Athletes from other sports have also become major TV presences during or after their playing days, like Peyton Manning, Terry Bradshaw, Serena Williams and Derek Jeter. More often than not, though, they're better known for appearing in front of the camera rather than creating projects behind it.

It's no accident that basketball players have a better shot at TV production success than stars from other sports. According to Brett Weitz, general manager of TBS, TNT and truTV, everything about their sport naturally lends itself to what networks want.

"They're all entertainers," says Weitz, whose channels have partnered with the NBA to broadcast games since 1984. "They really are traveling shows in and of themselves. Before the game, they're a fashion show. They're all about having the right look that people will talk about, especially with their sneakers.

"During the game, they're part of the best experience in sports. Then, after the game, it's kind of like a comedy show when they talk to the press — a lot of the outtakes are some of the funniest things you'll see that day. They're almost self-producing each day of their professional lives. NBA players are just a different breed of entertainer."

Like all athletes, basketball players are well aware that their on-court livelihood has a shelf life, so they seek ways to build a second career.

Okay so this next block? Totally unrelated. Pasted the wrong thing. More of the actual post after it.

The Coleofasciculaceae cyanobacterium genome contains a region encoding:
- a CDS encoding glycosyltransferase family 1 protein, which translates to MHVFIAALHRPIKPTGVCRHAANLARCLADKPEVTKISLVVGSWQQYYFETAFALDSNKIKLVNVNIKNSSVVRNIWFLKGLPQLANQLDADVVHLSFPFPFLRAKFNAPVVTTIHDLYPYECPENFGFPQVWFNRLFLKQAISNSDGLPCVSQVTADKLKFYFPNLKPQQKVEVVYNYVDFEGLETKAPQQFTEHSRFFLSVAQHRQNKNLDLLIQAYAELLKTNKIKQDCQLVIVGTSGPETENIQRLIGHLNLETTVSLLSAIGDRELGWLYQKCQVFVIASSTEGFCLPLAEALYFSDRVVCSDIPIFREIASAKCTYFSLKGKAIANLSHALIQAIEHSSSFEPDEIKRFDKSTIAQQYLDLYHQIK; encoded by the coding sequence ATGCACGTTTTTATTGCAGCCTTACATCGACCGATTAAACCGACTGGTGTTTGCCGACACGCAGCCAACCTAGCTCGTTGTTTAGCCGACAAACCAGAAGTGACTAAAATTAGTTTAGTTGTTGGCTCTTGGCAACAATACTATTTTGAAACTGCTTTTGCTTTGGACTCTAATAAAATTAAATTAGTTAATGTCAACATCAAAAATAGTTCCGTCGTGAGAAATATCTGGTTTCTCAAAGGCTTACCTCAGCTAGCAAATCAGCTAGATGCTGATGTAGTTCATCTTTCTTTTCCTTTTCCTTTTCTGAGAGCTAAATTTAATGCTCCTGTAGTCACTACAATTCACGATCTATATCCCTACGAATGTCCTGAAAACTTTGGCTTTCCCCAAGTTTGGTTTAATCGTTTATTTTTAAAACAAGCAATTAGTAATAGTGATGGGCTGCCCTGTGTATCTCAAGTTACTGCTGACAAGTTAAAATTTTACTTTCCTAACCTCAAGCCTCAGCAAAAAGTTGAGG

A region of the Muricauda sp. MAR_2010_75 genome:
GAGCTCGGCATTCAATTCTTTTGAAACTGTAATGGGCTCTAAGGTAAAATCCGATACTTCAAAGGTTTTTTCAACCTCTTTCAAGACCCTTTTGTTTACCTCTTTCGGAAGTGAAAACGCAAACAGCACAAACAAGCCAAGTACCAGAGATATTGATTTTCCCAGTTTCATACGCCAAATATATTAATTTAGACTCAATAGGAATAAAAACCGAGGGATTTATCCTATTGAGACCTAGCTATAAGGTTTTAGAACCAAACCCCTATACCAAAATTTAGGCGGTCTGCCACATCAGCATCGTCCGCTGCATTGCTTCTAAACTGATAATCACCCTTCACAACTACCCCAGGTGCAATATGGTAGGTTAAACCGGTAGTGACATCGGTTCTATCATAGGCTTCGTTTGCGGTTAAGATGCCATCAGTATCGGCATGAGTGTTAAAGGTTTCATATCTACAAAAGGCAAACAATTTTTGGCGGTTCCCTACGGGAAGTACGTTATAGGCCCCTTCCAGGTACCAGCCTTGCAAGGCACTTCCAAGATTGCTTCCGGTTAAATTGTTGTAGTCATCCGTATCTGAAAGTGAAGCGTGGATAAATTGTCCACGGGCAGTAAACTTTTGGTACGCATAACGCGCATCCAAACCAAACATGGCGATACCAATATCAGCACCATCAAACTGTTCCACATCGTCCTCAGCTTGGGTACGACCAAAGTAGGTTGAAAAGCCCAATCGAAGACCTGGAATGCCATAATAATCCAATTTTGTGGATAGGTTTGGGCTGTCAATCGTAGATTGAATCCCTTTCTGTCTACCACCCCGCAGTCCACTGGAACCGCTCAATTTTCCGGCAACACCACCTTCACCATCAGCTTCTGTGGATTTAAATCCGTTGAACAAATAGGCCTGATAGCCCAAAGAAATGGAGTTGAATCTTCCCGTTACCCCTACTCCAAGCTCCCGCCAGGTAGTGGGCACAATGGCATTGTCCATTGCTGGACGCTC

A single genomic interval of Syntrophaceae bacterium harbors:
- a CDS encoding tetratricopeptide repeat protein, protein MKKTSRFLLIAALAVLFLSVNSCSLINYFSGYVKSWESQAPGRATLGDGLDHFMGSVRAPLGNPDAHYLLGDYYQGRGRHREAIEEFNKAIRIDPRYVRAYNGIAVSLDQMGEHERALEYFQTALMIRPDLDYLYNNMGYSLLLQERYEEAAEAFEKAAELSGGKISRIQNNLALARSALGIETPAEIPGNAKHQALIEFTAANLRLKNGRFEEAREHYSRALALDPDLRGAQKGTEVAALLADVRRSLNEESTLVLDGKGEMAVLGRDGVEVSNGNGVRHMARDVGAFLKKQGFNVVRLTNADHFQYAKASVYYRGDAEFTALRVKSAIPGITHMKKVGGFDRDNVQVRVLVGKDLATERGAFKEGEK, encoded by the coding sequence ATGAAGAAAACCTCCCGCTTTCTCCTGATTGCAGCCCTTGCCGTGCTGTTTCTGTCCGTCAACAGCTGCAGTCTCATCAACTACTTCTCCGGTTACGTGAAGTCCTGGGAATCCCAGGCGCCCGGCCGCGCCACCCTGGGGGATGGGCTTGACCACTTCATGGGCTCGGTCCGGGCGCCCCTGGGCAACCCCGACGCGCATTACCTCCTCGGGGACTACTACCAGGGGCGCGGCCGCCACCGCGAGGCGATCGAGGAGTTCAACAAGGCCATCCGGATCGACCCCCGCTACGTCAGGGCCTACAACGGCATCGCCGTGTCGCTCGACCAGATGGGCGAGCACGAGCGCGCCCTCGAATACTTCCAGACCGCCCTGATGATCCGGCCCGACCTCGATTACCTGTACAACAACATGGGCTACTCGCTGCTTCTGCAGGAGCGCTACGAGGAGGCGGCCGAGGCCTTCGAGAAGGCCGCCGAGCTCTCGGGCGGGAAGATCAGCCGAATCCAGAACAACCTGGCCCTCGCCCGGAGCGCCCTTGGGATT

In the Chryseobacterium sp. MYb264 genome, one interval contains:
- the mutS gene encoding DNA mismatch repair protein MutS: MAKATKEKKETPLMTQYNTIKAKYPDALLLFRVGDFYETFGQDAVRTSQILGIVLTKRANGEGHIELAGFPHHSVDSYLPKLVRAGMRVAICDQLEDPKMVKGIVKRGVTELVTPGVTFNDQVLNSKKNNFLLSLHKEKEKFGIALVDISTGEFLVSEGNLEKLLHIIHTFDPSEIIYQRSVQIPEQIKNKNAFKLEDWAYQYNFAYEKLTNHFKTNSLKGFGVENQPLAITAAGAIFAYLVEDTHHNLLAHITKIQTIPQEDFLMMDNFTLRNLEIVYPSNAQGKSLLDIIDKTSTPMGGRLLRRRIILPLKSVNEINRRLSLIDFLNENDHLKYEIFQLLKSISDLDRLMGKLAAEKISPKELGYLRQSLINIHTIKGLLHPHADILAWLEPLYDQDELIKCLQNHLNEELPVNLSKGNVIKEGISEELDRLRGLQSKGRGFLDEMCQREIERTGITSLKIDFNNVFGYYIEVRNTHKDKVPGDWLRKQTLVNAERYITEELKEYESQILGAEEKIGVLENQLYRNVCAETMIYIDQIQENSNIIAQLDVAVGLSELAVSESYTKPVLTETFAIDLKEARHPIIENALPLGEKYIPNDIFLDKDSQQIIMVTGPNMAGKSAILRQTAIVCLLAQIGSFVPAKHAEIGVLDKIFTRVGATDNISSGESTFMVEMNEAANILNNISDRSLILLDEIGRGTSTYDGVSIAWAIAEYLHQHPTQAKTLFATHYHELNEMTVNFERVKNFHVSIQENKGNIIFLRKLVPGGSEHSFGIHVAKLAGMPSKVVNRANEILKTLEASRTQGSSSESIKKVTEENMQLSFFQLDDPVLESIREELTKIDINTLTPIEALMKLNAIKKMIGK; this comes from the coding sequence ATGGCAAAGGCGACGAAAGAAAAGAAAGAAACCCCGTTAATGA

"They look at television production as a way to do that, because they have to appear on TV all the time anyway," says Stephen A. Smith, ESPN commentator and host of the new ESPN+ series Stephen A's World.

"They find themselves having to deal with networks, so when they're presented with ideas they can start in on, along with getting a chance to exercise their cerebral muscles, [the move into production] makes sense."

It doesn't hurt that basketball players are already more visible during their games than competitors in other team sports. "Nothing obscures their recognizability," says actor-writer-producer Mike O'Malley, who worked with James on Survivor's Remorse. "In baseball and football, they wear pads and hats and helmets. There are people who live and die with football and still wouldn't always know the players on sight."

Adds Wade, who spent most of his 16 years playing in the NBA with the Miami Heat and is set to host and executive-produce the upcoming WarnerMedia game show The Cube: "We don't cover our faces, and our emotions are etched on them for fans to see. That gives us a little more of a connection with them."

That visibility "gets you in the door quicker" when it comes to working in television, according to Kenny Smith, though it's not enough to guarantee that players' ideas will make it onto the air.

Still, Wade believes the recognition factor does mean that basketball players connect to what TV viewers might want to see in a way that other athletes and even actors may not. "We know about the pulse of culture," he says, "because we have to give people what they want — during the games and after." ...

For the rest of the story and more photos, pick up a copy of emmy magazine HERE

Tis article orignally appeared in its entirety in emmy magazine, Issue No. 1, 2021

Browser Requirements
The sites look and perform best when using a modern browser.

We suggest you use the latest version of any of these browsers:


Visiting the site with Internet Explorer or other browsers may not provide the best viewing experience.

Close Window